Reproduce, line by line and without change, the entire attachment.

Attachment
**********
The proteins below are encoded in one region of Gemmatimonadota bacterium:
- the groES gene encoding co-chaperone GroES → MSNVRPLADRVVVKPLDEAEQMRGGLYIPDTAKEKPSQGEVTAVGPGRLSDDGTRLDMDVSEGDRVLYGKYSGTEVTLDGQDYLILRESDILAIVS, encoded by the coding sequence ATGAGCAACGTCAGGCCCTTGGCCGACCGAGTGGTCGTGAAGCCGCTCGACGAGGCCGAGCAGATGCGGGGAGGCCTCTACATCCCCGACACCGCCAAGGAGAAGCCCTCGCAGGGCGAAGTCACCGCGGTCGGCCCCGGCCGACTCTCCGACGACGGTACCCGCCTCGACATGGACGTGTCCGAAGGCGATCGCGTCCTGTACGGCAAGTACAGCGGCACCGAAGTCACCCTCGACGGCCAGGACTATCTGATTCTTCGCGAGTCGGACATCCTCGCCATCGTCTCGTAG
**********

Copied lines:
The proteins below are encoded in one region of Gemmatimonadota bacterium:
- the groES gene encoding co-chaperone GroES → MSNVRPLADRVVVKPLDEAEQMRGGLYIPDTAKEKPSQGEVTAVGPGRLSDDGTRLDMDVSEGDRVLYGKYSGTEVTLDGQDYLILRESDILAIVS, encoded by the coding sequence ATGAGCAACGTCAGGCCCTTGGCCGACCGAGTGGTCGTGAAGCCGCTCGACGAGGCCGAGCAGATGCGGGGAGGCCTCTACATCCCCGACACCGCCAAGGAGAAGCCCTCGCAGGGCGAAGTCACCGCGGTCGGCCCCGGCCGACTCTCCGACGACGGTACCCGCCTCGACATGGACGTGTCCGAAGGCGATCGCGTCCTGTACGGCAAGTACAGCGGCACCGAAGTCACCCTCGACGGCCAGGACTATCTGATTCTTCGCGAGTCGGACATCCTCGCCATCGTCTCGTAG